Appellate Judge Tom Becker couldn't kill a king crab, much less King Rupert Everett.
The true story that became a legend.
It's 1645, the days of Civil War in England. King Charles I (Rupert Everett, Another Country) has been overthrown and is under house arrest. Sir Thomas Fairfax (Dougray Scott, Desperate Housewives) and Oliver Cromwell (Tim Roth, Reservoir Dogs) have emerged as the heroes of the Revolution, particularly Fairfax, whose good looks and noble background (he is a lord) make him a popular figure with the people.
Fairfax's wife, Lady Anne (Olivia Williams, The Man from Elysian Fields) has enjoyed a close relationship with the King; her father is still a Loyalist and disapproves of what Fairfax and Cromwell are doing.
But ideologically, the two men are drifting apart. Fairfax wants a more egalitarian government, but he doesn't necessarily want the King out of the picture. Cromwell, on the other hand, is looking at more sweeping—and bloody—changes.
To Kill a King is a modest historical drama bolstered by decent performances and a literate script. The film eschews the pageantry of an epic for an intimate look at political intrigue and the complex relationships among the four major players.
Much of the film explores the relationship between Scott's handsome, charismatic Fairfax and Cromwell, whom Roth portrays as kind of a nutty, spiteful Puritan. This might be accurate—I'm really not up enough on my European history, though I've rarely read about Cromwell being a sympathetic figure—and Roth's patented weaselly performance is fairly effective, if a bit one-note. It's easy to understand why he'd need a good-looking charmer at his side, and while Scott's charms are a bit on the bland side, he certainly looks heroic enough. Just to jazz things up a bit, there's a subtle homoerotic undercurrent between the two men, which usually manifests when the lovely Lady Anne comes around and Cromwell stares daggers at her and says mean things in clipped phrases. As Mistress Fairfax, Williams is solid, even if her outspoken character is a tad anachronistic.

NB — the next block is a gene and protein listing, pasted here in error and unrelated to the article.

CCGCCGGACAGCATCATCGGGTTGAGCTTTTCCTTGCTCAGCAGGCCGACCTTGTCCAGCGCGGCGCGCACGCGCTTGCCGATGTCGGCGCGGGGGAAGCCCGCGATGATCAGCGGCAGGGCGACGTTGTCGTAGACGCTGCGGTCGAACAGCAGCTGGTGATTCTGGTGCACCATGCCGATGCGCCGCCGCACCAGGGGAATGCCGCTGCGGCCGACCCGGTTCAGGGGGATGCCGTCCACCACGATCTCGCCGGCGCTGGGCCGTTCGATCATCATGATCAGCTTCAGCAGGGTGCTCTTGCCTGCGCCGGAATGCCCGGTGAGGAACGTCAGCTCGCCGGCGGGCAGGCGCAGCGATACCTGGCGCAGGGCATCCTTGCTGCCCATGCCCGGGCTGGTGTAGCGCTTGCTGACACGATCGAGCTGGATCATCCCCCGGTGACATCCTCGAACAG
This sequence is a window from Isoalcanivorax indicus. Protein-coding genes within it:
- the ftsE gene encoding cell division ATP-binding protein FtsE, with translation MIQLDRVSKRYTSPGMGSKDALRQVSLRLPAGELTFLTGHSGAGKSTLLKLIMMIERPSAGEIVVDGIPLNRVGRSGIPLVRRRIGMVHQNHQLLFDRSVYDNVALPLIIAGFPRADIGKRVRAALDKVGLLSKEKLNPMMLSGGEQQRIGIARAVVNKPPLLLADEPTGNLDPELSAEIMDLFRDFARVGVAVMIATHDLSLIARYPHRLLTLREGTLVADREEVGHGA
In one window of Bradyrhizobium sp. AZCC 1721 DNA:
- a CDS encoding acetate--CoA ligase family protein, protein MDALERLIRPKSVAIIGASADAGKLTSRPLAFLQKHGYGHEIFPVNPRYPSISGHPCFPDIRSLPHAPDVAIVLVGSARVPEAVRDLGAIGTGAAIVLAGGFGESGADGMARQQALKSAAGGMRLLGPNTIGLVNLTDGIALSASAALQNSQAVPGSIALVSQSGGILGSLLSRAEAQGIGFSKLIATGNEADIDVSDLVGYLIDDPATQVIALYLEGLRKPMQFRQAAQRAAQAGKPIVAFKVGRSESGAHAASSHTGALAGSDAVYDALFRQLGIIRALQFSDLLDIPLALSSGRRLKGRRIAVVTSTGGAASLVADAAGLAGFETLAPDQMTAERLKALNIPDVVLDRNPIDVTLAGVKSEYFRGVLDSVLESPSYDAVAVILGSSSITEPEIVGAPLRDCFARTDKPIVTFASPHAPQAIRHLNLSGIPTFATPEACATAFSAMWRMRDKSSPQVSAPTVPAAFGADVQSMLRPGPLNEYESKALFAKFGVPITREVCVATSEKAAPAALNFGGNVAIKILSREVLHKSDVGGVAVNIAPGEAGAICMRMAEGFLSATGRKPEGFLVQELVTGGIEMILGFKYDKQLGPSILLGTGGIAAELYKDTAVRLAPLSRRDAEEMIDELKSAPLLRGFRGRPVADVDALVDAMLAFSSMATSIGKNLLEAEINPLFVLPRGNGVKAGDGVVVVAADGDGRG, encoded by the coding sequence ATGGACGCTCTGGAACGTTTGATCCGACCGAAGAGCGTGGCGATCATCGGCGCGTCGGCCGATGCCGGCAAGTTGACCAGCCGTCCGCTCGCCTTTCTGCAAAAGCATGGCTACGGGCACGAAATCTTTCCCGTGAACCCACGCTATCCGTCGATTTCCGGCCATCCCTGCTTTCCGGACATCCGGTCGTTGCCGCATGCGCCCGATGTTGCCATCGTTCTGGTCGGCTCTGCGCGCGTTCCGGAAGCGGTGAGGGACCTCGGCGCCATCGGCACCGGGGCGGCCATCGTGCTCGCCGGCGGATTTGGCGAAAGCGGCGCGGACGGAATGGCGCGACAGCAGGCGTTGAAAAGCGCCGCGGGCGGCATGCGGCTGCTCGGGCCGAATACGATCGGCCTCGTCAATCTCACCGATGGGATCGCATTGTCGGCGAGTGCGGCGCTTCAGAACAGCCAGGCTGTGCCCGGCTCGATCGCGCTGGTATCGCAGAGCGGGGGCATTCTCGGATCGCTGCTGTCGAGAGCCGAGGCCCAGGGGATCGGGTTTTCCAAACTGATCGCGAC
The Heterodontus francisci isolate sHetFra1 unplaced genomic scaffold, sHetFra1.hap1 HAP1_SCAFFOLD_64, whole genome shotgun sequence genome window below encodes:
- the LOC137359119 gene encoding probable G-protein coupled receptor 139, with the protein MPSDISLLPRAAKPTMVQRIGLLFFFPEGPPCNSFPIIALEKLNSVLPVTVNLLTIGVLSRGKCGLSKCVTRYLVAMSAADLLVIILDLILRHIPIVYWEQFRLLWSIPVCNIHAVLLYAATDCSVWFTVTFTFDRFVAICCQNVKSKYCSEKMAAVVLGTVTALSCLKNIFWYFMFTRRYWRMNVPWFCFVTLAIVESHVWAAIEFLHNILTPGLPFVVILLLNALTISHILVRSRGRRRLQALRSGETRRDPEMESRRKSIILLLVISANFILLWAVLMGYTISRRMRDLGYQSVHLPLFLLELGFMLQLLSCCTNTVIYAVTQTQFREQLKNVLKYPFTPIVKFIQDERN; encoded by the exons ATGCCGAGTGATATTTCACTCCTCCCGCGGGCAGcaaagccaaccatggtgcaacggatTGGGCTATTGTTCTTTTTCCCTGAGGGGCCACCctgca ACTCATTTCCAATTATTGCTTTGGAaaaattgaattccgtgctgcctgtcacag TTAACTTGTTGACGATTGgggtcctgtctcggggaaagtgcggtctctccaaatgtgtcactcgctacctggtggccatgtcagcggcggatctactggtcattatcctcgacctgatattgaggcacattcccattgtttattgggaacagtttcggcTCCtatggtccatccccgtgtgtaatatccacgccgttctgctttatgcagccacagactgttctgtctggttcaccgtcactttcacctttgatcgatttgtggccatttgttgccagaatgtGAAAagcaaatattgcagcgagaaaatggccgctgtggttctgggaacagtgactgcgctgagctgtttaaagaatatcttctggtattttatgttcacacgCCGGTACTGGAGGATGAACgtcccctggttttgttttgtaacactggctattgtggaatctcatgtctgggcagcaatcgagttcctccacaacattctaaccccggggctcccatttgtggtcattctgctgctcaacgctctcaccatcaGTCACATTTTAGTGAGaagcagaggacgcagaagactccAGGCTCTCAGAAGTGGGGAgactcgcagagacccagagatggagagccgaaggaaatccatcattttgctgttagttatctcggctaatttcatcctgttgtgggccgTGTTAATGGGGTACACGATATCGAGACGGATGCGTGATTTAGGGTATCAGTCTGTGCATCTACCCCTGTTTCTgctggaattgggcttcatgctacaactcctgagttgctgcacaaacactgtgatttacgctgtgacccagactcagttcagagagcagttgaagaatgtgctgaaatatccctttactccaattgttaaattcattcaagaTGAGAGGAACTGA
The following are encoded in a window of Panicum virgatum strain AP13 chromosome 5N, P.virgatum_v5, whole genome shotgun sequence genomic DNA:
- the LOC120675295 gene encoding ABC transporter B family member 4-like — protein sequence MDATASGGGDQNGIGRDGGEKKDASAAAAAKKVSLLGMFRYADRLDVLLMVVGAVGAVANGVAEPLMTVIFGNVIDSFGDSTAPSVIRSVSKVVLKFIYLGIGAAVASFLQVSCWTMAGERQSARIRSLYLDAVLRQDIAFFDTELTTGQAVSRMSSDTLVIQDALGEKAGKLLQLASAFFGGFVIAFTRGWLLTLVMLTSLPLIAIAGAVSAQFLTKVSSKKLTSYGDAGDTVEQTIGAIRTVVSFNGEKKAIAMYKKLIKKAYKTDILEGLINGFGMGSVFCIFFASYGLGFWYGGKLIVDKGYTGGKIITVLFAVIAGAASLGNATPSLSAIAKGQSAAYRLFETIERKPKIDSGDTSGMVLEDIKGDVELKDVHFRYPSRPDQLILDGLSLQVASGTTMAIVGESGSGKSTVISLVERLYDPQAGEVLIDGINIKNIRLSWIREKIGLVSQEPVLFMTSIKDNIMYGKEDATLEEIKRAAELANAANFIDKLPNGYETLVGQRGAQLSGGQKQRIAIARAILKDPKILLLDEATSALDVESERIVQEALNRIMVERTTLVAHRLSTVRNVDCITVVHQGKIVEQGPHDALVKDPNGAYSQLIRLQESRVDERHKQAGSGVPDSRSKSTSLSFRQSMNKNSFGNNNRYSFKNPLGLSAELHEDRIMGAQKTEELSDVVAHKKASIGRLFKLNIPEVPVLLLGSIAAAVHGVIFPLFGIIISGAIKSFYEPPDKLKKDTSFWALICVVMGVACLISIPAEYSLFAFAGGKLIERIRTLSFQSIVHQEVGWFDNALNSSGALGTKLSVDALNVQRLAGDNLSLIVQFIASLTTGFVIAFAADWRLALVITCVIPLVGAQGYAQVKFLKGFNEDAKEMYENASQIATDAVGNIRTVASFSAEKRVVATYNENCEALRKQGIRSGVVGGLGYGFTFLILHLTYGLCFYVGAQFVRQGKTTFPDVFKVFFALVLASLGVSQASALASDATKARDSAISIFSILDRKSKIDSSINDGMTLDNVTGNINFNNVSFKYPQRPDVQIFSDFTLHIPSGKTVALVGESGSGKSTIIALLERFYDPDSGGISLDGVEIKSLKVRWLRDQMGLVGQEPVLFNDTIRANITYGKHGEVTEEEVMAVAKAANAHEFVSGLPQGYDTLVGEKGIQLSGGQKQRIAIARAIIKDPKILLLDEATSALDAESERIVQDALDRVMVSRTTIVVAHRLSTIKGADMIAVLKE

The acting crown belongs to Rupert Everett as the doomed King Charles. Everett plays the King as a self-deluding fop who is convinced that he rules by divine right. Charles truly seems to believe he has the love and support of the people he'd basically abused for years. When he is brought to trial before the new Parliament—filled with his enemies—he seems not to understand that his fate has been sealed before the proceedings began. As the trial swiftly denigrates into a kangaroo court, with thuggish Puritans proclaiming Charles guilty before he's had a chance to present his own case, the King becomes a pathetic figure, but thanks to Everett, not without dignity.
Apparently shot on a low budget, To Kill a King looks very good, with a fine, if simple, rendering of period sets and costumes. The script does a good job of keeping all the elements together, though much of it is exposition, bits of history for the uninformed.
The disc offers a very nice transfer and good, solid audio options. Besides trailers, the only extra is a six-minute "Behind the Scenes" featurettes, with the director and actors discussing the real-life counterparts of their characters.
To Kill a King will primarily be of interest to European history buffs and fans of Masterpiece Theater-style entertainment. Overall, it's a decent, if uninspiring, effort.
Keep your heads, this one's not guilty.
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Scales of Justice
Studio: Union Station Media
• "Behind the Scenes" featurette
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